After a year of negotiations, Eagle officials want action.
City officials have directed its parks director to get a 1-mile stretch of Greenbelt near the Laguna Pointe subdivision cleared of weeds and other obstructions so that it can be safely used by walkers and bicyclists. Work will begin Monday, and it's expected to be finished by the end of September.
When city staff were on the path this week, they were confronted by Laguna Pointe residents. HOA President Steve Peel was upset about the plans to clear the path and threatened to contact the HOA attorney, Parks Director Mike Aho told the city council.
"They were just dragging everything out, and they had all types of demands," Councilman Mark Butler said Friday. "It was time. That's a public pathway."
Councilwoman Mary Defayette said Valley bicyclists and walkers who want to use the path have been complaining to public officials all summer.
" We lost an entire season, and that's unacceptable to me," Defayette said.
For its part, the Laguna Pointe HOA puts any blame for a delay on the city. In a statement Friday evening, HOA Manager Tim Dublin said the HOA paid in April to create an outline of a new easement agreement and also offered to help obtain an Army Corps of Engineers permit for a collapsed bridge over one section. The city, Dublin said, has not followed up with the HOA on either item.
That 1-mile stretch of path is the last leg of a roughly 5-mile section of Greenbelt between Glenwood Street in Garden City to Eagle Road in Eagle. All but the last section of the path is paved, and Eagle officials plan to keep it a gravel path. The trail is entirely on private property, but relies on an easement allowing public access; according to the HOA, the trail has diverged from that easement onto private property over the past seven years.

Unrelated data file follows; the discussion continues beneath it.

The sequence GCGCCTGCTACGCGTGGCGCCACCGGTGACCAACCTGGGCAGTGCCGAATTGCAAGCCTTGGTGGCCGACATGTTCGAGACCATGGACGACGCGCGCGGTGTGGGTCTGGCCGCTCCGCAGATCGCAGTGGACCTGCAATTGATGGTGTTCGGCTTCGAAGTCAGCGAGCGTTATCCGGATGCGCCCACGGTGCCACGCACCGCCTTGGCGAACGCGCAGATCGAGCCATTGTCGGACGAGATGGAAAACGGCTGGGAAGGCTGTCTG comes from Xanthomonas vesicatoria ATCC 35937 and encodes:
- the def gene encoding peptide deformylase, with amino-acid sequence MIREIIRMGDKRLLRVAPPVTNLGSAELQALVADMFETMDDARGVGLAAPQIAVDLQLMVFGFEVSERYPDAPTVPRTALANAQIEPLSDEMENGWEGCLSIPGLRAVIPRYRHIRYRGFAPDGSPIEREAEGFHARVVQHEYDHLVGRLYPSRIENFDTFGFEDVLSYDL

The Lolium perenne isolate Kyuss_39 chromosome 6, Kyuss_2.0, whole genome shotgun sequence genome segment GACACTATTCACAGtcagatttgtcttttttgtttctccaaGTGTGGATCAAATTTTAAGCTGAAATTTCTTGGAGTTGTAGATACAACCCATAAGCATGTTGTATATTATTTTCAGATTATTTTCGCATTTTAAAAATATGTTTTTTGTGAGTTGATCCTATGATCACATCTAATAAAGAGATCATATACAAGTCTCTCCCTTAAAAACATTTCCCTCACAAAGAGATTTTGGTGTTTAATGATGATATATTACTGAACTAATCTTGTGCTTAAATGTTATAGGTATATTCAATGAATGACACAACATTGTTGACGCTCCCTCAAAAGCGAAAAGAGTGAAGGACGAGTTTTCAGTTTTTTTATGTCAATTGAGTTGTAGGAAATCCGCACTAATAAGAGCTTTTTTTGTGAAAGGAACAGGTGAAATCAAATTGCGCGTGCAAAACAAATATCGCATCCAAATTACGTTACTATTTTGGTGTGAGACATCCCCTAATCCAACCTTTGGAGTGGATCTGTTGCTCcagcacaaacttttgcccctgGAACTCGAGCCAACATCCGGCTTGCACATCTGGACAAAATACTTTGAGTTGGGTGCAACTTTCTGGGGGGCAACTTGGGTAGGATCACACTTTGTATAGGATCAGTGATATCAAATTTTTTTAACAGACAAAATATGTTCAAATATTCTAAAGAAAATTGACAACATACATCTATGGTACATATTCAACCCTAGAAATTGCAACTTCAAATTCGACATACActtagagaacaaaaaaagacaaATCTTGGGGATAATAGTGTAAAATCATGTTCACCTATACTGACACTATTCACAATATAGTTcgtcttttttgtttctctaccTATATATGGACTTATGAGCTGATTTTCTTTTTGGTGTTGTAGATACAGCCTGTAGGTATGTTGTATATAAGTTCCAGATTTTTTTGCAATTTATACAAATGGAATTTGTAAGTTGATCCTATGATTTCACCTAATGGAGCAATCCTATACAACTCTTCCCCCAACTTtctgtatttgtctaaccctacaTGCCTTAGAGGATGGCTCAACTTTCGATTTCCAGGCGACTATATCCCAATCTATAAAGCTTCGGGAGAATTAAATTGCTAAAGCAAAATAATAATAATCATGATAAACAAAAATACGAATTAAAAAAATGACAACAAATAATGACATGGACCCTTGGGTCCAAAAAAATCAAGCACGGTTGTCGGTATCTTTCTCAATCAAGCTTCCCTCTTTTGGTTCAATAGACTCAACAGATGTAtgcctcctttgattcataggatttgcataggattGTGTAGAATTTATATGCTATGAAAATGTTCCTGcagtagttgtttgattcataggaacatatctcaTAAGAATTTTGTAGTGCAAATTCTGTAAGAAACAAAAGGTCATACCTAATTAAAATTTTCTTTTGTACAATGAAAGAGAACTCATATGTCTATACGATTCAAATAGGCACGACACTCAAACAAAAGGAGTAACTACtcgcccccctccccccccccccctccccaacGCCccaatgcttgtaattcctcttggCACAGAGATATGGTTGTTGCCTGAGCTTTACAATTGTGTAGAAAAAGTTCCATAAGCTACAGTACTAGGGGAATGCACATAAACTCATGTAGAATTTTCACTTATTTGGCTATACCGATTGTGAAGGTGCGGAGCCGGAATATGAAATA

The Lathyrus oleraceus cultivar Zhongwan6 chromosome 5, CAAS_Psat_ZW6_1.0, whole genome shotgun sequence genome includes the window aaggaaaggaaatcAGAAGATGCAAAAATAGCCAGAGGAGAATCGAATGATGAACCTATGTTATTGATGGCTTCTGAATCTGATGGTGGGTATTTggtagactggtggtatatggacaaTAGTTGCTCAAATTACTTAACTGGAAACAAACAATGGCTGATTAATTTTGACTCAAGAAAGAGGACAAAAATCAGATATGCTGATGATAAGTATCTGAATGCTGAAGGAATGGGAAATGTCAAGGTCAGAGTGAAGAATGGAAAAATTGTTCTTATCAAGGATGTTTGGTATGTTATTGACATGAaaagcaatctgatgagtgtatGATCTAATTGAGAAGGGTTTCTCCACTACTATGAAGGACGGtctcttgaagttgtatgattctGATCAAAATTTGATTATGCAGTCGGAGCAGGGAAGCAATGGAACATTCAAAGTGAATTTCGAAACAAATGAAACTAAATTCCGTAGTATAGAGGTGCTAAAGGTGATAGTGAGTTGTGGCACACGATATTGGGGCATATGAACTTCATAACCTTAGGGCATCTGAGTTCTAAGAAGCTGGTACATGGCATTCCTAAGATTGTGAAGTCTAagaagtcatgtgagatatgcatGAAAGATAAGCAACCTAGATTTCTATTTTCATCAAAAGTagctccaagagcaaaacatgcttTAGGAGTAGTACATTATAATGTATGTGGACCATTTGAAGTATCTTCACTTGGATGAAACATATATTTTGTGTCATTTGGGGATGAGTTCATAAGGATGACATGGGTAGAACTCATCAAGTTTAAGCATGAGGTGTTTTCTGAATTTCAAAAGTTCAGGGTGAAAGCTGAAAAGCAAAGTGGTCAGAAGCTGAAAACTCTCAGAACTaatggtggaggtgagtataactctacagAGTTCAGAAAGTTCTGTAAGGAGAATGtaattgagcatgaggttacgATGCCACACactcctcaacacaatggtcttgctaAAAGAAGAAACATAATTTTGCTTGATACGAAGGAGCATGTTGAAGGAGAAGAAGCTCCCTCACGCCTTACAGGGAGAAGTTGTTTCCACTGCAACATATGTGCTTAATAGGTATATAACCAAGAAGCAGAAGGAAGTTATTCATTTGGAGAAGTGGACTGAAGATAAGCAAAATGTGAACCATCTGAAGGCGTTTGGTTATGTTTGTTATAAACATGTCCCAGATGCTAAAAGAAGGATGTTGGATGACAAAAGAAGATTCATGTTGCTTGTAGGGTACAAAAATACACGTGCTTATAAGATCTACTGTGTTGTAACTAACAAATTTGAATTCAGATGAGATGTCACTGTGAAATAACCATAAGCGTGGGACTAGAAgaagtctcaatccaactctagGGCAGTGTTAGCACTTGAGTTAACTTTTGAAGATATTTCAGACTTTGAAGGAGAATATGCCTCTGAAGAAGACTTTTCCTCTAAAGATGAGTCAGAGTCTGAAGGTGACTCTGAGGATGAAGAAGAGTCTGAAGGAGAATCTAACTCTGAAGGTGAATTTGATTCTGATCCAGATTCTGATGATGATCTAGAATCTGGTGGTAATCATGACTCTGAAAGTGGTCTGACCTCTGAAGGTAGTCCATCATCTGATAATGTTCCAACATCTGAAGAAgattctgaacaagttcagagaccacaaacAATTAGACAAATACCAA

Path users have been impeded by a number of obstructions this summer, including trees and the collapsed bridge. The Laguna Pointe HOA told city officials that the path infringed on private property in places, including the bridge, and it opposed allowing bicyclists on the path.
City staff continued to negotiate easements, and the bridge was removed. The city has asked the U.S. Army Corps of Engineers to determine where another bridge can be built across the overflow channel.
Butler and Defayette said the current path infringes on private property in three small areas. The path will be cleared and moved so that it doesn't go onto private property, Defayette said.
"We'll be going closer to the river with our easement," she said.
Katy Moeller: 377-6413